– ohwilleke
    Jan 10 at 23:09
  • Keep in mind, also, that the government passed the regulation, but is not the Plaintiff in the case which is seeking to invalidate the regulation, and that there is a presumption of validity and legality in favor of duly enacted regulations that has to be overcome.
    – ohwilleke
    Jan 10 at 23:12
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So there's a lot of layers here.

In and of itself, it is not the responsibility of the Court to determine whether or not the medical advice was sound. It is their responsibility, however, to determine if CMS' actions were informed by sound medical advice and were reasonable.

There's two principles of law in play here:

  1. Rational Nexus - The rational nexus test is the default setting when reviewing governmental action that is accused of being an abuse of their authority. Generally speaking, the Court is deferential to administrative action as long as that action can be shown to have a logical connection to their mission. Part of that determination involves evaluating the facts on the ground.

  2. The Constituion is not a suicide pact. - While not found anywhere in the law, the concept endures as an understanding that just because the Constitution says "this is how you must do this thing." If doing that thing, in that way, causes egregious harm (including mass deaths) then we are not obliged to blindly march to our deaths at the Constitution's orders. It's a recognition that the Constitution is a living document, written before the circumstances it is expected to govern could possibly have been conceived of. In order to remain a viable document it has to be interpreted in light of that weakness, and so it must be read so as to permit society to take actions that preserve itself.

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  • Thank you for providing these two principles. That said, is the question of (additional) loss of life truly relevant to #1? If the question is whether a particular agency exceeded the scope of its authority, surely it is conceivable for there to be a case where an agency (unambiguously) exceeds the scope of it's authority in order to save lives, such that the mere fact that lives would be saved should not be relevant to the understanding/interpretation of the statute.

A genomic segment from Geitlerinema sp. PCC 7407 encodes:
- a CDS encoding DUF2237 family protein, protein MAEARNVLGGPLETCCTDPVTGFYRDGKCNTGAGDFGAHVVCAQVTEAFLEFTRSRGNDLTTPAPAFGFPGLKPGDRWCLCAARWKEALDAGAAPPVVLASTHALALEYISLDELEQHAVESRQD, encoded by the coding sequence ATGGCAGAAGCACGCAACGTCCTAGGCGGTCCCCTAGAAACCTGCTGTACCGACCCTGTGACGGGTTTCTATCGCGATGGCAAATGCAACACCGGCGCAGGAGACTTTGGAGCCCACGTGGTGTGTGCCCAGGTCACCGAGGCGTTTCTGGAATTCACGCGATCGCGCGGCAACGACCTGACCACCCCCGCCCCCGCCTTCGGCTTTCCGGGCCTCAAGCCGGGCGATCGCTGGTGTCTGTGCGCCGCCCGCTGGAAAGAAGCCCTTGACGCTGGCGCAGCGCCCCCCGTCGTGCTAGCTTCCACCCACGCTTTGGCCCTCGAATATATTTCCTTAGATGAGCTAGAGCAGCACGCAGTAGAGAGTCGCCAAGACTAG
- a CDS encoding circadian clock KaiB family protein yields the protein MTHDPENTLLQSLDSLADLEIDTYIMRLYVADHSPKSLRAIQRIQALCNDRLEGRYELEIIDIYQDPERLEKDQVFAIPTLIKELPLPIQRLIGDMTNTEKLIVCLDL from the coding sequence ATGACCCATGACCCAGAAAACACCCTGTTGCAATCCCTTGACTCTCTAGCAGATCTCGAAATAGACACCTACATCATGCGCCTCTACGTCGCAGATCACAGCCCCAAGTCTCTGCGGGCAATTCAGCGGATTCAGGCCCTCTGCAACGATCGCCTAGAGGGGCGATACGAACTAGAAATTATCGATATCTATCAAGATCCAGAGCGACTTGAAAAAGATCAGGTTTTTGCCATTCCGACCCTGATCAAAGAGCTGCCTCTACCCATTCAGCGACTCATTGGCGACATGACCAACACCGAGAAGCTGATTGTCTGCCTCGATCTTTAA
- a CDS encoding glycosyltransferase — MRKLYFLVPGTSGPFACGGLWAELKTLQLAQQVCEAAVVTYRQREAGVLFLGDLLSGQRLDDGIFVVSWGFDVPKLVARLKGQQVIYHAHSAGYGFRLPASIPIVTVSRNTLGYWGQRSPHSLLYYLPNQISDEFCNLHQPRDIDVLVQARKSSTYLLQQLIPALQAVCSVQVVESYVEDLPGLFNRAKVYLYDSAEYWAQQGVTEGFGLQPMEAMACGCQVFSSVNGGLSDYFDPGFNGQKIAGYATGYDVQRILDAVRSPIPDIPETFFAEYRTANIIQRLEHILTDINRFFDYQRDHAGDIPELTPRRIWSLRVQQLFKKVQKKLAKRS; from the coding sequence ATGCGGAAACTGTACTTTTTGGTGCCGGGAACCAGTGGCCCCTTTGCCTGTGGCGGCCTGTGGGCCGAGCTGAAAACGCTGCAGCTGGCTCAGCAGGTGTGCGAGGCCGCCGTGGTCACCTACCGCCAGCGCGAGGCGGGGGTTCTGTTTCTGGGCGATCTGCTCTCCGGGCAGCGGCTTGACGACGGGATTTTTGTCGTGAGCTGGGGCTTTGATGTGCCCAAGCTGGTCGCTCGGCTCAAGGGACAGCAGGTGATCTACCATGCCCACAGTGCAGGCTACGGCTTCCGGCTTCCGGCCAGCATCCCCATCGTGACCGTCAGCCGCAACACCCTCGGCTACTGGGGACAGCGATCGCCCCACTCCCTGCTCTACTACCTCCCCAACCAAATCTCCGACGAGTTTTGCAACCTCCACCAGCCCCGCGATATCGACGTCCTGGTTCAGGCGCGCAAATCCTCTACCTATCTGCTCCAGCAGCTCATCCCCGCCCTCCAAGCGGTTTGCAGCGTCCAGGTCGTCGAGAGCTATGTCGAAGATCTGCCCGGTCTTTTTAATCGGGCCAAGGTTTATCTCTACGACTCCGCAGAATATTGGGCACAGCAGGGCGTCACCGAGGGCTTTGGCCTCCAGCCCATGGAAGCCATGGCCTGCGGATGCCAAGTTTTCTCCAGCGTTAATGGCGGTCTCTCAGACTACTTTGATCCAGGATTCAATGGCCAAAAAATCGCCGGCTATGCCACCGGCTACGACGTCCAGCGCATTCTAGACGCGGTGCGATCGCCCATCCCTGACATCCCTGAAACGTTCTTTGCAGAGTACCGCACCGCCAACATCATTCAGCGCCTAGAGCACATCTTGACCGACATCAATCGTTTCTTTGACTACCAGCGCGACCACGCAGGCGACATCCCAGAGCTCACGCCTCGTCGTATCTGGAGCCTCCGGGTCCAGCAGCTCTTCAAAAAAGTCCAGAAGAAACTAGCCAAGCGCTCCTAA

– Alex
    Jan 10 at 23:32
  • With regard to #2, the issue of loss of life would certainly be relevant, but has it ever been successfully argued? From what I can tell from the linked Wikipedia page, it seems that all the examples were either not challenged (formally in the courts), or were unsuccessful.
    – Alex
    Jan 10 at 23:33
  • Also, (and this may be sufficiently far afield as to warrant a separate question) stipulating that the concept exists, how are the parameters determined? For instance in this case there are other ways to address it without exceeding the scope of authority. I think both sides agreed that Congress could grant such authority, or that states could enact their own mandates. Can it be said to be a national suicide, if a majority of the legislature(s) don't even think it is necessary?
    – Alex
    Jan 10 at 23:33
  • @Alex Statutes are never so clear as we'd like, so yes: determining whether or not the agency's plan is reasonably well founded is part of the analysis of determining whether or not they're still on their permitted mission. As for #2, it's not a formal principle, but is embodied in things like the Chevron deference the other answer mentions, and so on. It's the reason statutory language isn't ever so cut and dry, really. Jan 11 at 14:12
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    @Alex When it comes to Federal agency power, the 'majority of legislatures' simply don't matter. The Constitution is quite clear that the Federal government is supreme and state legislatures are allowed to operate only where the Federal government hasn't already tread first. But the rational nexus test doesn't require that the agency is using the best available method, only that their method is plausibly going to advance their stated objectives. Jan 11 at 14:14